Biden says he’ll try to push ahead with gun control during lame-duck session

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President Biden said Thursday he would try to pass a bill banning assault rifles during the lame-duck session before the next Congress forms, despite long odds due to Republican opposition.

Biden spoke to reporters on Thanksgiving morning, after a week that saw three mass shootings in the United States

Biden said it was “ridiculous” that red flag laws — in which law enforcement can seize firearms from people deemed a threat to themselves or others — were not being enforced across the country.

“None. 2, the idea … we still allow the purchase of semi-automatic weapons is sick. It’s just sick. It has no, no social redemptive value. Zero. None. Not a single, solitary justification for it, except profit for the gun manufacturers ,” he said.

Biden said he would “try to get rid of assault weapons” during the lame-duck session, but that would depend on whether he has the votes to pass a bill.

“I’ll do that when I — I’ll make that assessment when I get in and start counting the votes,” he said.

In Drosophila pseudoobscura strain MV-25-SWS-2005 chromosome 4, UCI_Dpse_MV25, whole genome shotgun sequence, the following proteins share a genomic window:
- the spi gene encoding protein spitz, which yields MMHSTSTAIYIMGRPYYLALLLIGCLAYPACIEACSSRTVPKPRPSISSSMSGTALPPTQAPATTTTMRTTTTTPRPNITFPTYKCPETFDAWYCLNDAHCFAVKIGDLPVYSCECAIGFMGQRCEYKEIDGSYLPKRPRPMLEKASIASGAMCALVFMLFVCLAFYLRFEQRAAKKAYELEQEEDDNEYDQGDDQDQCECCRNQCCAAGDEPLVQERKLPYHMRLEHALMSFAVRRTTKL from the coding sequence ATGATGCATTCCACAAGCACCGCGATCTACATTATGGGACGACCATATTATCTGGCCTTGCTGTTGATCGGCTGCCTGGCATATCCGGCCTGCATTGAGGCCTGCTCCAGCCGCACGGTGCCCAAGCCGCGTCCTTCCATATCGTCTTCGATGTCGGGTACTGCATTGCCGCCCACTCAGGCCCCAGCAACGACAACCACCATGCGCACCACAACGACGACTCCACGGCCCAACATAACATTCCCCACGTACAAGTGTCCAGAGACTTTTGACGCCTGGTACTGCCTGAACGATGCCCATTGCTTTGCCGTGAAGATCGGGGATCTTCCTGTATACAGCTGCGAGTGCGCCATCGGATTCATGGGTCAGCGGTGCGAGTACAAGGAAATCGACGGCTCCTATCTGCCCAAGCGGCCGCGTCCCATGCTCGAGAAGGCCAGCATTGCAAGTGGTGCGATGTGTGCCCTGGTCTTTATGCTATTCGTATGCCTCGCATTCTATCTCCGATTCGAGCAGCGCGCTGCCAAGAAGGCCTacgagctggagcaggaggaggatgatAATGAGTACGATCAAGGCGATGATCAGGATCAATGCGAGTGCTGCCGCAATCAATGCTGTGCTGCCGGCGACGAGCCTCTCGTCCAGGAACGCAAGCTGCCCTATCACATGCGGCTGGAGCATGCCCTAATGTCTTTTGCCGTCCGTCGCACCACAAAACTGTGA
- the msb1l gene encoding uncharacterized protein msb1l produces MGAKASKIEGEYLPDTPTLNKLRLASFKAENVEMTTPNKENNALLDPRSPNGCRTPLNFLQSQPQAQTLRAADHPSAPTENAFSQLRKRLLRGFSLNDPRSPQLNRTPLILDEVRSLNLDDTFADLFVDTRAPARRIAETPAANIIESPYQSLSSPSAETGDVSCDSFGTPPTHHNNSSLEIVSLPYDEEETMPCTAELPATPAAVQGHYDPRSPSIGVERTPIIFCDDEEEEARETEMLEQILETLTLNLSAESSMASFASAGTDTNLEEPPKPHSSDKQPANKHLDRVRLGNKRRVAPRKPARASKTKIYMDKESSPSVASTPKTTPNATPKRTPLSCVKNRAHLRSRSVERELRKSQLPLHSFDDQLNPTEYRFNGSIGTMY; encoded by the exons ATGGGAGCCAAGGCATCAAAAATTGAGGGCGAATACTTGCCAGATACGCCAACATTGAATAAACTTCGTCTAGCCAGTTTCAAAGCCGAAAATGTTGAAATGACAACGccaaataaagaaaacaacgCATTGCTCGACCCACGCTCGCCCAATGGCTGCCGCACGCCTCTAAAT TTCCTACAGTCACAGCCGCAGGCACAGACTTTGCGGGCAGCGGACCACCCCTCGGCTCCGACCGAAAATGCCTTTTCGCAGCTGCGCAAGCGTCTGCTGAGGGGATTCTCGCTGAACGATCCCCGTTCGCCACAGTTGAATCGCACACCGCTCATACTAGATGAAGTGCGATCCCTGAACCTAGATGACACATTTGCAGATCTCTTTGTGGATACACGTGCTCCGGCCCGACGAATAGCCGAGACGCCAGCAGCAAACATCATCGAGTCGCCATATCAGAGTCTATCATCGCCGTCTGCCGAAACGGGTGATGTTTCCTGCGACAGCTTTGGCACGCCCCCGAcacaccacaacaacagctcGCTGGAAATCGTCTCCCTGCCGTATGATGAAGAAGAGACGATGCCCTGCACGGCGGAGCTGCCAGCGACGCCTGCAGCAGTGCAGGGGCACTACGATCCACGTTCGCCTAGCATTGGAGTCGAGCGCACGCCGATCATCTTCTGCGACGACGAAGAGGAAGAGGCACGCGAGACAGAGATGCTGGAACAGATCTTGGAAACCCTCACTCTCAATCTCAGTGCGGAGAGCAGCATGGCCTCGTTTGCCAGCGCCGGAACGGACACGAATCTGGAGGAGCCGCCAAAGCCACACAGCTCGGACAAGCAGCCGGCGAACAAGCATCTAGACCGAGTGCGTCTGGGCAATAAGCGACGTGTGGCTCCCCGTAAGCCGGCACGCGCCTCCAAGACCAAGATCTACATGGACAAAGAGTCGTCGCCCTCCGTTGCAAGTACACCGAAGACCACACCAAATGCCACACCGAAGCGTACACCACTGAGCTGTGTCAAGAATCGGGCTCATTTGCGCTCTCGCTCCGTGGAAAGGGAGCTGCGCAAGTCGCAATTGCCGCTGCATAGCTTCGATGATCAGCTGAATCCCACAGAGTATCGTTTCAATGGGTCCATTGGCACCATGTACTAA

The House introduced a bill to ban assault weapons earlier this year, but it was doomed with Democrats holding a slim majority in the Senate and most Republicans united against such legislation, making it impossible to overcome a filibuster.

The promise of any gun control bill will become even more difficult when the next Congress forms in January, when Republicans take control of the House.

It’s been another dark week for gun violence in America.

On Tuesday night, a gunman opened fire with a handgun inside a break room at a Walmart in Chesapeake, Va., killing six people and wounding at least six others.

Three days before that, a gunman opened fire inside an LGBTQ nightclub in Colorado Springs, Colorado, killing five people and wounding at least 25 others.

And less than a week before the Colorado shooting, a University of Virginia student shot and killed three other students after they returned from a field trip.

The violence has shaken the nation again, just months after a May massacre at an elementary school in Uvalde, Texas, that left 19 children and two teachers dead.

After Uvalde, lawmakers in Congress passed a bipartisan gun control bill that, among other things, expanded background checks for people ages 18 to 21.

It was the most significant piece of gun control legislation in about three decades, but it lacked more comprehensive gun control reforms that many activists and Democrats had called for.

Biden, who was a senator when Congress passed a temporary assault weapons ban in 1994, called for another ban on assault weapons after Uvalde.

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